Sound is a real problem these days. Generally the TV’s sound unit is fairly poor or only just acceptable.
…but sales people will say they do.
Basically, as of 2017 3D is as dead as disco. 3D seemed like the next big thing following Avatar’s release in the cinemas. However despite TV companies trying to make it a big deal, TV viewers weren’t taking the bait and most companies have announced the removal of 3D for 2017 models.
Most 2016 TV models are 3D-compatible. If you’re looking for a 3D TV we suggest you look for a passive system (rather than active) because the glasses are lighter, cheaper and they work just as well. However, we don’t think you should be making a buying decision based on 3D; rather, look for the best picture for normal HD video.
High definition refers to the number of pixels on the screen. More pixels means higher resolution. Anything above 1366 x 768 is generally considered HD, but many manufacturers advertise TVs as “Full HD” (FHD) or “True HD”, meaning it has 1920 x 1080 pixels.
Paying for more pixels doesn’t guarantee a better picture. Colour accuracy, smooth transitions between colours, and blacks that don’t look muddy or lose detail are far more important. More pixels may actually make it harder for the TV’s picture processor to deliver a good image.
On smaller TVs (under 94cm) it’s difficult to see the difference between HD and FHD. The advantage of a higher resolution screen is that you can sit closer and still get lots of detail in the image.
Ultra-High Definition (also called 4K) had the potential to be a big fail and the lack of movie content didn’t help the initial stages. However, the internet came to the rescue providing 4K streaming video allowing more people to witness the improved picture quality to be gained by having a lot more pixels than an HD TV.
They can look great with proper UHD content, but the processor will have to work really hard to up-scale and display a lowly DVD or standard definition broadcast. The result can be soft images, which don’t have the punch or smoothness you expect of HD.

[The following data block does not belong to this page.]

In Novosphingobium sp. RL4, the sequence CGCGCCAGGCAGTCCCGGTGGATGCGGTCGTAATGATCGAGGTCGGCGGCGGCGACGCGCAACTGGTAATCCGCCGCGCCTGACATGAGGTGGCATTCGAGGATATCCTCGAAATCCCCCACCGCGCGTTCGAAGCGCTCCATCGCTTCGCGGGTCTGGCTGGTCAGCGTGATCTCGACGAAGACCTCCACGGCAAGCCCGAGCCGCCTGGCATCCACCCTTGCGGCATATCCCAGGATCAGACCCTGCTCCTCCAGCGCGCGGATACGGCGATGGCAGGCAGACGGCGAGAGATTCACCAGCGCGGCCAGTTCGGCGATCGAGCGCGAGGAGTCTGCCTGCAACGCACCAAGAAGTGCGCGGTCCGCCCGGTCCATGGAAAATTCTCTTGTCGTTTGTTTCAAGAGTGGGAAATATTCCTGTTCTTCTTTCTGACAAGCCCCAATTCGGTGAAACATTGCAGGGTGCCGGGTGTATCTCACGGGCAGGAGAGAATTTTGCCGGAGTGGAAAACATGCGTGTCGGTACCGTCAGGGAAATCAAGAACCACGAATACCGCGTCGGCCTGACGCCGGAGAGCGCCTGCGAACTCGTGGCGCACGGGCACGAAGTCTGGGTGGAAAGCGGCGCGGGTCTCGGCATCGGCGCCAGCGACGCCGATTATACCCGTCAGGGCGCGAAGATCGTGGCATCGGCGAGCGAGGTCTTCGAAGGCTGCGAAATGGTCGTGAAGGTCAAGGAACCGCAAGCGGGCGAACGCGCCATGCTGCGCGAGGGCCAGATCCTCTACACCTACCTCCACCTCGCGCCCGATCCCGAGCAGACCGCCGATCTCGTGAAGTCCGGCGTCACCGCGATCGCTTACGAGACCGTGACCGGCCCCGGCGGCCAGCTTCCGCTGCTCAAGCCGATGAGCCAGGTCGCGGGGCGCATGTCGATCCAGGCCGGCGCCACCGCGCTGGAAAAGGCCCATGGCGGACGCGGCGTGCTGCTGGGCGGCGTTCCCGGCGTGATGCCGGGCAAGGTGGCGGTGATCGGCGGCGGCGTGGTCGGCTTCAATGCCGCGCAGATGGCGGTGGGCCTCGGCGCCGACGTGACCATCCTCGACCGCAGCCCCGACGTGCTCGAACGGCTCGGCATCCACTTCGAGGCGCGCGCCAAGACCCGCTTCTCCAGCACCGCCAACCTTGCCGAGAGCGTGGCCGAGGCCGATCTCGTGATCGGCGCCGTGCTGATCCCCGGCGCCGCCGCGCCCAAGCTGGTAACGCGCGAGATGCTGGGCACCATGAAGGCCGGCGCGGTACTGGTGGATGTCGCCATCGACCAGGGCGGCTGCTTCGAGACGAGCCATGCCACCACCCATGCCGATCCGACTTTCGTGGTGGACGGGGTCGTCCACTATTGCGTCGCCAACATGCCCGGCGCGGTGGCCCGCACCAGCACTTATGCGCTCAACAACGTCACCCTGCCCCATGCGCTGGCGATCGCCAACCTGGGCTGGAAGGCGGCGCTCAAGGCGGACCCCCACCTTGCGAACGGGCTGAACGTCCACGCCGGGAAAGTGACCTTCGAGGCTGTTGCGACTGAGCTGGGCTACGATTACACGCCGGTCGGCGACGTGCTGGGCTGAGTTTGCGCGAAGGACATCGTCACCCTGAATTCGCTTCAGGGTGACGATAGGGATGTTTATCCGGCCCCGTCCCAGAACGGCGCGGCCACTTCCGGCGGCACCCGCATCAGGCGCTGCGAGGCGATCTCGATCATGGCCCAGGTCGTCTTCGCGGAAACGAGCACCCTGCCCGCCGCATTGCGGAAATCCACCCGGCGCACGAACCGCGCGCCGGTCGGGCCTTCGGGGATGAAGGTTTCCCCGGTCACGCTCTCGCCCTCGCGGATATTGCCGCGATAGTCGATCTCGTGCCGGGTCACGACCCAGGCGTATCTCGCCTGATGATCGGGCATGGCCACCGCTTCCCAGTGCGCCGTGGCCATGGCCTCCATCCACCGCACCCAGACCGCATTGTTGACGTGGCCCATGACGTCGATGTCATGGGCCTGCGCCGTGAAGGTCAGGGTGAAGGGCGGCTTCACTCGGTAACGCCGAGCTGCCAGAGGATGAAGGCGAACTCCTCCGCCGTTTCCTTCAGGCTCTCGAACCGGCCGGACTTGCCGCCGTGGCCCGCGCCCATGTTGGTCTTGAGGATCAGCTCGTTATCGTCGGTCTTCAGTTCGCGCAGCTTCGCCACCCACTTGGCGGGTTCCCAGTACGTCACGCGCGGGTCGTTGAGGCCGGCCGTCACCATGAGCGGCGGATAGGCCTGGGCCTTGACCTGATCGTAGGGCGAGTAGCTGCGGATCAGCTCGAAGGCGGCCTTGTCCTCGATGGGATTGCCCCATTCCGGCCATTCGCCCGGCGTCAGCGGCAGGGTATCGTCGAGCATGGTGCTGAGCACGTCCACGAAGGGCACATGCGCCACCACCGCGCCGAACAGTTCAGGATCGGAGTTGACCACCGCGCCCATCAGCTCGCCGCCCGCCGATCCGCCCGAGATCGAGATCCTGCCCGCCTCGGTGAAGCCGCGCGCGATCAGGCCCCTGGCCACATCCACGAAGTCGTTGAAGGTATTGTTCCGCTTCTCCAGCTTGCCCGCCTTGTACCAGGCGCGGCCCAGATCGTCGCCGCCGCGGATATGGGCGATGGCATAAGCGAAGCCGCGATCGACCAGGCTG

The refresher rate (Hz) is the number of times in a second that the screen is refreshed. Supposedly the higher the number (often expressed in Hz) the smoother the image, particularly with sports.
Unfortunately, this is not entirely true and manufacturers have taken to making up new ways to measure it, which just gives them big numbers to put on the box.
These terms all refer to the type of screen and each type has a different way of lighting the screen to create an image. No matter how a salesperson tries to get you hooked on one particular type of screen, if the TV is well made, the plasma, LCD or OLED credentials will make very little difference to the quality of the image. There are differences but for the most part they’re a good deal less important than the quality of the manufacture.
An LCD (liquid-crystal display) screen needs a light source behind it, which will either be CCFL (cold cathode fluorescent lamp) or LED (light-emitting diode) technology.
CCFL technology still exists but it’s older and is being replaced by LEDs. These cost more at the outset, but are cheaper to run because the lights have a relatively lower power usage.
Plasma uses a completely different sort of technology. It’s an array of very small gas-filled cells that glow red, green or blue when an electric charge is passed through them. Manufacturers have stopped making them and we don’t recommend you invest in one even if you find it for a bargain.
OLED (organic light emitting diode) screens also use LEDs. But unlike LCDs, which must be backlit, OLEDs have millions of LEDs with the lighting component integrated into the pixel. At the moment LG is the only company using this technology, which can produce very good colour and contrast. But these TVs are relatively expensive, and for now they’re only just entering the mainstream.